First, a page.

An enlargement of the port bow view of USS Braine (DD-630) at long range on an unidentified date, but probably early 1944. Notice the position of the hull number and that the director does not yet have a Mk22 antenna. Braine was in the US during July 1944 when those were changed so this was probably before that. The overall dark ship indicates this is probably Measure 31. Photo source: NARA BS 129158.
Braine is shown in a close-up taken on June 14, 1944, while transferring wounded to the USS New Mexico (BB-40). This photo shows the minor damage behind the aft stack received from Japanese shore artillery on Tinian. The original color has deteriorated, so this photo is only a black and white copy. Photo source: NARA 80-G-K-6310.
Another view of the same scene, this time in black and white. The official US Navy caption for this photo does not identify this as Braine, but clearly is Braine, taken from New Mexico on June 14, 1944. Photo source: NARA 80-G-254246.
Another faded color photograph of USS Braine (DD-630) probably leaving the New Mexico on June 14, 1944. The extra panels on the stern are visible in this view. Photo source: NARA 80-G-K-1641.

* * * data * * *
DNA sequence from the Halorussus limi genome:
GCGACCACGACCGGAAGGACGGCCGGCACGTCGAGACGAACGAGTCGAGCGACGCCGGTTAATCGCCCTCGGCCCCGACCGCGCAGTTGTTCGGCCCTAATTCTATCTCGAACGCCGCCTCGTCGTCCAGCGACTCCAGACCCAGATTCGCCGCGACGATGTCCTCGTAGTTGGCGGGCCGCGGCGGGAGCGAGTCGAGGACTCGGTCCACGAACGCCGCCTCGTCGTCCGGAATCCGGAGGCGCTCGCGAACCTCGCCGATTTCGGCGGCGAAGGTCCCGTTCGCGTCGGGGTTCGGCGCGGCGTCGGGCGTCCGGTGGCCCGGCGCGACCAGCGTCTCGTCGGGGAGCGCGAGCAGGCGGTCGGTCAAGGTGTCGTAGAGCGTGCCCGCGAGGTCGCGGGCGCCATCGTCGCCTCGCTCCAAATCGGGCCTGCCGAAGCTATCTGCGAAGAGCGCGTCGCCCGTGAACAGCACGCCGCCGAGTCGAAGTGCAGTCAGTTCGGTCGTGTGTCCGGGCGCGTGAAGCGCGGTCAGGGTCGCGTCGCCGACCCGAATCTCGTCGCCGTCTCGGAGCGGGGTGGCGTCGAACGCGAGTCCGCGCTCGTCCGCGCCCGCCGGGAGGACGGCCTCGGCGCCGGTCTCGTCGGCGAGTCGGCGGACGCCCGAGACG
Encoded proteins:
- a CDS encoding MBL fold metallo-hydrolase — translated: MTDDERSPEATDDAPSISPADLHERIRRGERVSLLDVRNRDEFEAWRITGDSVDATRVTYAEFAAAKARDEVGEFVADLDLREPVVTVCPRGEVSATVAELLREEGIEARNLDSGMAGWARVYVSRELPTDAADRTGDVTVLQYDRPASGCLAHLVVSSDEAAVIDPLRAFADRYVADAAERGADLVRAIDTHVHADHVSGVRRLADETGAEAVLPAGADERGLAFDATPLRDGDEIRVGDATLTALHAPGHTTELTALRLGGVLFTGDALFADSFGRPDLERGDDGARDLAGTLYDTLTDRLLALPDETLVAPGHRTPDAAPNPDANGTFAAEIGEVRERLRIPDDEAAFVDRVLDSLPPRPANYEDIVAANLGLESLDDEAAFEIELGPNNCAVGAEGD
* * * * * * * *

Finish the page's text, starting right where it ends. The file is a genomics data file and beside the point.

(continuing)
This photo is possibly the beginning of the sequence with Braine alongside the battleship New Mexico on June 14, 1944. Notice the position of the hull number on the bow and the radar antenna atop the Mk38 gun director. Photo source: NARA 80-G-K-1649.
A port bow view of USS Braine (DD-630) on an unidentified date, possibly 1945, from the USS Saginaw Bay (CVE-82). Notice the position of the hull number and that the director now has a Mk22 antenna. Braine was in the US during July 1944 so this was probably taken after that. The contrast between ocean gray and the lightest gray indicate that this is still 31/16D. Photo source: NARA 80-G-335070.
Camouflage Measure and Design was assigned in 10/11/43 ComServPac letter #0937 to the BuShips which assigned camouflage Designs to most ships in the Pacific Fleet.